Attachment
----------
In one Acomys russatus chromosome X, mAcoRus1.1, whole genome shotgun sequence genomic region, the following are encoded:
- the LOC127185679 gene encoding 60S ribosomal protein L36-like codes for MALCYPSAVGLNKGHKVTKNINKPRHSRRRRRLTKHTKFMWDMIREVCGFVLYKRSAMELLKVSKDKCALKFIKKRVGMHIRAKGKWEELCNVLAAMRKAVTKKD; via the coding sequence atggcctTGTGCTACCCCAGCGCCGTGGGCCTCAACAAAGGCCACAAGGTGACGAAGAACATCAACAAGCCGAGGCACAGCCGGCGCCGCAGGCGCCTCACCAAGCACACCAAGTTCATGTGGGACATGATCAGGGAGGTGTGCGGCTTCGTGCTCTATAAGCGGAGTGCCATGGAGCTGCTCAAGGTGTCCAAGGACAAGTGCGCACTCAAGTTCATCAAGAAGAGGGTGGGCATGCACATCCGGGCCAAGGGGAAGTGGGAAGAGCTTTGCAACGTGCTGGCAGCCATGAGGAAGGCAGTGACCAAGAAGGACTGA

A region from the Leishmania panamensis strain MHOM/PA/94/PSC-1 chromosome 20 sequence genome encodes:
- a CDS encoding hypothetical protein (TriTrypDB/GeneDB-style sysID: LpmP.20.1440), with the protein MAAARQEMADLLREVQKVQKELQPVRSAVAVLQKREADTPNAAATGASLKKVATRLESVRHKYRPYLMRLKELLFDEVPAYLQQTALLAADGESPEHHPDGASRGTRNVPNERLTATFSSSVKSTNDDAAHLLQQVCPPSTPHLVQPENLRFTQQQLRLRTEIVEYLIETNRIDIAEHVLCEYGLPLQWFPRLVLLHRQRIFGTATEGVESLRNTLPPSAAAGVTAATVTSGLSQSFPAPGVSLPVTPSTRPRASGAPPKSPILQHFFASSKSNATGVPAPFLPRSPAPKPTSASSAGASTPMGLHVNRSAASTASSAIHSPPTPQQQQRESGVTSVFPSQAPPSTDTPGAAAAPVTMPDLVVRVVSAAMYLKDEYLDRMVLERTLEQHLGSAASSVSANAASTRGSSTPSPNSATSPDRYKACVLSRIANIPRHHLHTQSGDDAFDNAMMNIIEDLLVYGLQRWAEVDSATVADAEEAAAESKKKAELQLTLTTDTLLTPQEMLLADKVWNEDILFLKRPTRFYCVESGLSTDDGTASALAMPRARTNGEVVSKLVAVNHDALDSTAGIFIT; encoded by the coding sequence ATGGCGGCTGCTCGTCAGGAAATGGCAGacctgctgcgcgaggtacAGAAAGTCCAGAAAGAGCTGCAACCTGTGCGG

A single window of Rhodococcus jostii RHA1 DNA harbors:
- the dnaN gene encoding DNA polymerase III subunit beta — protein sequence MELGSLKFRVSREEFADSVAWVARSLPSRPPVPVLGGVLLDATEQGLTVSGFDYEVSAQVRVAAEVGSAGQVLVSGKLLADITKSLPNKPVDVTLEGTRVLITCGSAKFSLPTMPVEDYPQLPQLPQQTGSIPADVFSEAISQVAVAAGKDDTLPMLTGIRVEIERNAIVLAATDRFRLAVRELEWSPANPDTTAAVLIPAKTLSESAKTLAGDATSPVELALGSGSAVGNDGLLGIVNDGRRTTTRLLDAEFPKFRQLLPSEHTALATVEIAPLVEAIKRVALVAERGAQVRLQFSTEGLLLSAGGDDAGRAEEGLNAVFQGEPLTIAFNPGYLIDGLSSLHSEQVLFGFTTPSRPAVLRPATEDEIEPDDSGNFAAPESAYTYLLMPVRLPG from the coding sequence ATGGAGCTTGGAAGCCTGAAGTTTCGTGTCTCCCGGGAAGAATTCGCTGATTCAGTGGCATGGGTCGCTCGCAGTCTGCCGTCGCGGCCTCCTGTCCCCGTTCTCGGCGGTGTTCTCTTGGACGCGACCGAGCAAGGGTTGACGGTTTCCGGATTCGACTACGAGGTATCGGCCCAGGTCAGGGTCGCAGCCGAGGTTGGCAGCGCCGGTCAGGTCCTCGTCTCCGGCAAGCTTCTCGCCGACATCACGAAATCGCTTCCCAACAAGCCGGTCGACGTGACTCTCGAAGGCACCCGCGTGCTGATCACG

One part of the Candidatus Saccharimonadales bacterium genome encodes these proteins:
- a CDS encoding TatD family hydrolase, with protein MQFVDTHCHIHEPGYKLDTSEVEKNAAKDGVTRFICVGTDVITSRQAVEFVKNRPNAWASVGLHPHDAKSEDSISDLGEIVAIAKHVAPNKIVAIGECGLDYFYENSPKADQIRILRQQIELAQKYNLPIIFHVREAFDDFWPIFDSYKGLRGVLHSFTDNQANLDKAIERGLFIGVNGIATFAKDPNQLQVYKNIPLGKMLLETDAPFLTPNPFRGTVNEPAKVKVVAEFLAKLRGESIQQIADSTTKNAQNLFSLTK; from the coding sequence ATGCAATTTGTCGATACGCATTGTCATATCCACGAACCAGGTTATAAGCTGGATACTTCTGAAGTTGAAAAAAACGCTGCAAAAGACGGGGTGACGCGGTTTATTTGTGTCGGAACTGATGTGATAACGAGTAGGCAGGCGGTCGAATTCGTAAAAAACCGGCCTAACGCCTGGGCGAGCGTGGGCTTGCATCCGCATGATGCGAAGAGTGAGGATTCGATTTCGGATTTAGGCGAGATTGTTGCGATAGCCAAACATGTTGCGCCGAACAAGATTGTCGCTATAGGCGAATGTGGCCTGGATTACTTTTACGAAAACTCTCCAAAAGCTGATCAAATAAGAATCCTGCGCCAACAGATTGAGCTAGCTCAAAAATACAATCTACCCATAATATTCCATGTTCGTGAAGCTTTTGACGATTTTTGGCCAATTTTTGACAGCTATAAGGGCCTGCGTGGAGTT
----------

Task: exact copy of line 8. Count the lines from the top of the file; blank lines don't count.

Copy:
- a CDS encoding TatD family hydrolase, with protein MQFVDTHCHIHEPGYKLDTSEVEKNAAKDGVTRFICVGTDVITSRQAVEFVKNRPNAWASVGLHPHDAKSEDSISDLGEIVAIAKHVAPNKIVAIGECGLDYFYENSPKADQIRILRQQIELAQKYNLPIIFHVREAFDDFWPIFDSYKGLRGVLHSFTDNQANLDKAIERGLFIGVNGIATFAKDPNQLQVYKNIPLGKMLLETDAPFLTPNPFRGTVNEPAKVKVVAEFLAKLRGESIQQIADSTTKNAQNLFSLTK; from the coding sequence ATGCAATTTGTCGATACGCATTGTCATATCCACGAACCAGGTTATAAGCTGGATACTTCTGAAGTTGAAAAAAACGCTGCAAAAGACGGGGTGACGCGGTTTATTTGTGTCGGAACTGATGTGATAACGAGTAGGCAGGCGGTCGAATTCGTAAAAAACCGGCCTAACGCCTGGGCGAGCGTGGGCTTGCATCCGCATGATGCGAAGAGTGAGGATTCGATTTCGGATTTAGGCGAGATTGTTGCGATAGCCAAACATGTTGCGCCGAACAAGATTGTCGCTATAGGCGAATGTGGCCTGGATTACTTTTACGAAAACTCTCCAAAAGCTGATCAAATAAGAATCCTGCGCCAACAGATTGAGCTAGCTCAAAAATACAATCTACCCATAATATTCCATGTTCGTGAAGCTTTTGACGATTTTTGGCCAATTTTTGACAGCTATAAGGGCCTGCGTGGAGTT